It was a far longer and far bloodier struggle than many anticipated, but Libya has been declared liberated. The 42-year rule of Moammar Gadhafi has ended, and the north African nation can begin to rebuild itself. Libya is well positioned to move forward: With extensive oil reserves and proximity to Europe, the country has friends and ready partners.

The chief danger is the country’s lack of unity. Gadhafi believed in “divide and conquer,” and his tenure was marked by the support of regional and tribal rivalries. Libya must re-unite to succeed.

The Libyan revolution began earlier this year as domestic discontent was fanned by the Arab Spring. The overthrow of governments in Tunisia and Egypt left many thinking that Gadhafi’s time was limited. NATO’s March decision to impose a no-fly zone, which followed a United Nations Security Council vote and enjoyed the support of the Arab League, suggested that the Libyan leader’s time had run out.

He held on, mounting counteroffensives and, at times, looking like he would prevail. But the regime crumbled under sustained pressure, and Col. Gadhafi himself was caught and his final ignominious end was captured in a horrific video filmed on the battlefield of Sirte. Days later, the interim National Transitional Council (NTC) declared Libya liberated.

That was an extraordinary moment for generations of Libyans who had known only a brutally efficient and repressive police apparatus. Gadhafi had long dismissed democracy as a sham, preferring to believe that he knew what was best for his people.

The declaration also triggered a timetable that would yield an enduring government for the country. The NTC was an interim movement made up of activists and former government officials who had quit the regime. They pledged to resign upon liberation to let a new government oversee an eight-month transition plan.

The plan is moving forward with the selection of Mr. Abdurrahim el-Keib as the new prime minister. He is a U.S.-educated engineering professor with little political experience. He has two weeks to appoint a new interim government that will oversee the drafting of a new constitution and hold general elections within eight months. It is an ambitious agenda.

The war did significant damage. The interim government estimates that at least 30,000 Libyans (out of a population of 6 million) died during the revolution; another 50,000 are said to be wounded. Power in Libya was concentrated in the hands of Gadhafi, his family and allies. There are no real institutions of power, nor is there a civil society that can help pick up the slack.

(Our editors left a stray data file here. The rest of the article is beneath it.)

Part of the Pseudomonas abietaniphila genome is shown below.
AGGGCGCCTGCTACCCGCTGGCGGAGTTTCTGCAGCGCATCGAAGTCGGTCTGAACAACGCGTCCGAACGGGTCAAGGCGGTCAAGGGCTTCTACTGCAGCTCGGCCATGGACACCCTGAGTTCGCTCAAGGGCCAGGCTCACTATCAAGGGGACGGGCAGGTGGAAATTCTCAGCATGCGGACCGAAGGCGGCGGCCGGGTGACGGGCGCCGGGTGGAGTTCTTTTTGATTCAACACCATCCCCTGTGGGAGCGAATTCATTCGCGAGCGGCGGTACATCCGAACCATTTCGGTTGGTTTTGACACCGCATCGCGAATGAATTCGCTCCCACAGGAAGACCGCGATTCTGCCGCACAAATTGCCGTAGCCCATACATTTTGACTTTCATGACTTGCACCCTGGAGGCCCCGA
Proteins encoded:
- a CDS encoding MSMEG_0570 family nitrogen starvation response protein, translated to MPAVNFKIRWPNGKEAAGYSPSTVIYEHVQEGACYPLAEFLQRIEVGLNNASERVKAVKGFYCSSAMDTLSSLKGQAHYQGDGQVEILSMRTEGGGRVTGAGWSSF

The country does have oil. Production is reportedly exceeding 350,000 barrels a day and is set to rise to 1 million within a few months. Companies and governments are eager to help Tripoli tap those reserves and investment should be forthcoming. If managed properly, Libya’s future is bright.

The chief concern is national unity. The concentration of power in Gadhafi’s hands was complemented by a deliberate strategy of “divide and conquer.” He played up regional and tribal rivalries to ensure that no individual or group could challenge his authority. The unity of purpose that brought those competitors together has dissolved with Gadhafi’s death. Worse, the various groups are now heavily armed with the weapons used to take down the government or stolen in its dying days.

One of the most worrying divisions is that between Islamic and more secular Libyans. Shortly after Gadhafi was killed, the then NTC chief Mustafa Abdel Jalil declared that the new Libyan government would be based on Islamic law. That set off a mild furor among Westerners who feared that the Arab Spring, instead of ushering in a new age of democracy in the Middle East, would be exploited — as many feared — by Islamic militants. The victory of Islamic parties in the recent election in Tunisia confirmed that fear. Mr. el-Keib has responded by saying that the protection of human rights and democratic functions is his government’s top priority.

One way to accomplish that is to organize a security force and secure the vast quantities of weapons that have flooded the country. An entity must be created that has the power to enforce order and that operates according to the rule of law. Libyans must be reassured that they are safe and secure.

Critical to that task is an accounting of Gadhafi’s end. The videos of his death make it look like a summary execution. That must not be permitted. There can be no exceptions to the rule of law.

The liberation of Libya is a lesson for other governments as well. It is a well earned victory for European leaders who backed — with United Nations support — an indigenous rebel movement. NATO provided the cover as Libyans did the fighting. That is as it should be. The readiness of Western leaders to stick with their plan, even when it looked like the revolt might fail, is to be commended.

We should all support the new Libyan government, helping it to put down roots and to reverse effects of the Gadhafi legacy. Few countries are better posed to build a better future. Few peoples have so earned Western help.

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